Wu, Dan

Project title: Coordinated Control for Power Quality in Grid Connected and Islanded Three-Phase MicroGrids

PhD period: 2012.10.01 – 2015.09.30.
Section: Power Electronic Systems
Research Programme: MicroGrids
Supervisor: Josep Maria Guerrero Zapata
Co-Supervisor: Juan Carlos Vasquez
Contact information

Collaborator: China Scholarship Council.
Funding: China Scholarship Council and scholarship from the Dept. of Energy Technology. 


The control of a MicroGrid can be done by means of hierarchical control, which consists of three levels: primary control, secondary control and tertiary control. The primary control is a local control that allows the power electronics converters to operate independently but at the same time cooperating among them.

This Thesis will study power quality issues related to the primary control of MicroGrids. Traditionally the primary control of MicroGrids is based on the droop control method, which consist of adjusting frequency and amplitude of the inverter output, according to the active and reactive power demanded (also named P-f and Q-V droops). This control mimics the behaviour of synchronous generators in large power systems. In a MicroGrid, the frequency is the same in every place, so that active power is well distributed. However, reactive power will not be properly shared, as it depends mainly on the voltage, which can be different in each point of the MicroGrid. On the other hand, in small MicroGrids the lines are mainly resistive, so that the active power flow depends mainly on the voltage, thus P-V and Q-f droops are used. This means that in MicroGrids the active power is difficult to properly share. This phenomenon will be studied in detail.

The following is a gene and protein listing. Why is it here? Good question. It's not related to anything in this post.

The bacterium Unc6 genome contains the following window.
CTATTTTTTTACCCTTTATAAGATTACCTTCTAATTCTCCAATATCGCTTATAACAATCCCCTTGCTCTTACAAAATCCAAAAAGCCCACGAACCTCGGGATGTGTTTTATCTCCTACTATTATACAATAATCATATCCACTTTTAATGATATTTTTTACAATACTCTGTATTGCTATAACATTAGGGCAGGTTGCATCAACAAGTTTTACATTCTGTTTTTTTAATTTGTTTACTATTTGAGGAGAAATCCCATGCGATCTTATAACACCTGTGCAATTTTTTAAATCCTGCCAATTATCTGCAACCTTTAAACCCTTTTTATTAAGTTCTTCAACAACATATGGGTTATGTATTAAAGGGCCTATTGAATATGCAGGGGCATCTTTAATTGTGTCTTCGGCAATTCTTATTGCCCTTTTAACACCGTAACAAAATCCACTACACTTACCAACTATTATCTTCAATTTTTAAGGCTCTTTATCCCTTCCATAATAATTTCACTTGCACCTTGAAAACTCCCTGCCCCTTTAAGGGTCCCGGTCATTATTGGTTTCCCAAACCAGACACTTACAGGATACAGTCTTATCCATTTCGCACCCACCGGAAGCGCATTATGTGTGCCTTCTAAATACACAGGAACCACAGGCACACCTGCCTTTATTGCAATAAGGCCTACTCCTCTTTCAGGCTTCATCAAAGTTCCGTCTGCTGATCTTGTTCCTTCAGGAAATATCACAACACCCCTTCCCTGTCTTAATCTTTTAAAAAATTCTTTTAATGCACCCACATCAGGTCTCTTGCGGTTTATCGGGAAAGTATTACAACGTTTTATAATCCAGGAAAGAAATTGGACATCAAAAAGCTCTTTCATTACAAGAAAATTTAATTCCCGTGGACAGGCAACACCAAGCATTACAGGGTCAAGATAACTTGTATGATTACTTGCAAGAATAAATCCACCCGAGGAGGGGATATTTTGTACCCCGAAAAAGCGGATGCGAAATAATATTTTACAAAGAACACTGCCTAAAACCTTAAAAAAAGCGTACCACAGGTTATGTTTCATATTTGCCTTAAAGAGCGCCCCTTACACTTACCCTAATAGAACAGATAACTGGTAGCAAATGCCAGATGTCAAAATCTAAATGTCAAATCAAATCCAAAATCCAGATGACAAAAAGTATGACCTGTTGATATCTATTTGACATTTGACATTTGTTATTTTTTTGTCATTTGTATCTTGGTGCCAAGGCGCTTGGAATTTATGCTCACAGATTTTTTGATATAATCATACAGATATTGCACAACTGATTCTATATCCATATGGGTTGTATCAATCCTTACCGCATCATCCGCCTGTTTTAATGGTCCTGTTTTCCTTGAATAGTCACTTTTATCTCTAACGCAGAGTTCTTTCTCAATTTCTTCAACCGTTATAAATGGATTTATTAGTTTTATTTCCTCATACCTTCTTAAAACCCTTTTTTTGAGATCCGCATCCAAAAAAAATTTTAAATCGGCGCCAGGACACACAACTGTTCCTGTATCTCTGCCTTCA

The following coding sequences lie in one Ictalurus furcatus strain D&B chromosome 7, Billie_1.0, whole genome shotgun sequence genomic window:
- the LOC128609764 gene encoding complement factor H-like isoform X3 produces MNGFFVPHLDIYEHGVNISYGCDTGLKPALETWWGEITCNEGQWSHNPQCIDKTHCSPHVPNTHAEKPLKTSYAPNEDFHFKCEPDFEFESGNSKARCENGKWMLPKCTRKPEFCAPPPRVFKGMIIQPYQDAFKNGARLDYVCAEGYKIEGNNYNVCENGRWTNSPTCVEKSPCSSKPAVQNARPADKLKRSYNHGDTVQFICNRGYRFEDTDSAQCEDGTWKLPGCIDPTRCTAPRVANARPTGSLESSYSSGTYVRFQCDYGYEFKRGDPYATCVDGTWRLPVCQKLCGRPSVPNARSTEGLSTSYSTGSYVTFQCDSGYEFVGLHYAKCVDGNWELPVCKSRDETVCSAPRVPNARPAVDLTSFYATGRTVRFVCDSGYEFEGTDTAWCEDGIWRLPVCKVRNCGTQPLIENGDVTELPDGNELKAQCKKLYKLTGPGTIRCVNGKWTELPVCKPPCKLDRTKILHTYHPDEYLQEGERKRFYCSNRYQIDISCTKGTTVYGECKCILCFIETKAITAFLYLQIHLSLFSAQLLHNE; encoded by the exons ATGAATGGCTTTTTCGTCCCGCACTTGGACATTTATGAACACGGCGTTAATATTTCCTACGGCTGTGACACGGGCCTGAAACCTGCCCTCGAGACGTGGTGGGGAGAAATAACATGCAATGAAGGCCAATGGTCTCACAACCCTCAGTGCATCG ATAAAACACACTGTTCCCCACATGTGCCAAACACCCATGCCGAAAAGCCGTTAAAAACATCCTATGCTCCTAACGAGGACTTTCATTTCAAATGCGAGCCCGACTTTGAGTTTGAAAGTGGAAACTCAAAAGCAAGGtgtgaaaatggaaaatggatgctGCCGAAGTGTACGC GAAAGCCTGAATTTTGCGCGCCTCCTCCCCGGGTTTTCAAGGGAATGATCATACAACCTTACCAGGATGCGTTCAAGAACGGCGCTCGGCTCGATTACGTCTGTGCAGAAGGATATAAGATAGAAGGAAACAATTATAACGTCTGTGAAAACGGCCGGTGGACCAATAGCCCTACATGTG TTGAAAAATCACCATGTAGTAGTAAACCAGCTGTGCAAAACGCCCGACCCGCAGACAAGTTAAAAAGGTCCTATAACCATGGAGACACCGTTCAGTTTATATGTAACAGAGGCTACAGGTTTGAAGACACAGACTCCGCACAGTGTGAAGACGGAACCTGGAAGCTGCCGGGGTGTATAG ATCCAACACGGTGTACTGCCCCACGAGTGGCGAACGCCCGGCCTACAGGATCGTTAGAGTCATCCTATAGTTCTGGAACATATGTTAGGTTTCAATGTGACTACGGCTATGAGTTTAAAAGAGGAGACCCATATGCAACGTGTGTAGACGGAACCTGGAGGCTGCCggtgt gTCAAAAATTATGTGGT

In order to obtain additional features, a virtual impedance loop is often used together with the droop control. This way, better power sharing can be obtained in spite of the line impedance. Also, selective harmonics and negative and positive sequences can be processed individually to deal with harmonics and voltage unbalances. However, a trade-off between power quality and power sharing appears. Furthermore, the design of the droop control and the virtual impedance is totally disconnected in the literature. In the Thesis, the co-design of droop controllers with virtual impedances will be developed.

Another possibility is to use reverse droop functions, which consist on adjust active and reactive power references according to the measured frequency and voltages (f-P and V-Q). This approach is called virtual inertia control loop or virtual synchronous generator. The Thesis will study and compare both approaches (droop control and virtual inertias). Since the droop control and the virtual inertias can make inverters work like non-ideal voltage and current sources, next step will be to study the interaction of these two kind of controlled inverters coexisting in a MicroGrid. That can be interesting to give the role of voltage sources to the energy storage systems and current sources to the generators of the MicroGrid.


Publications in journals and conference papers may be found at VBN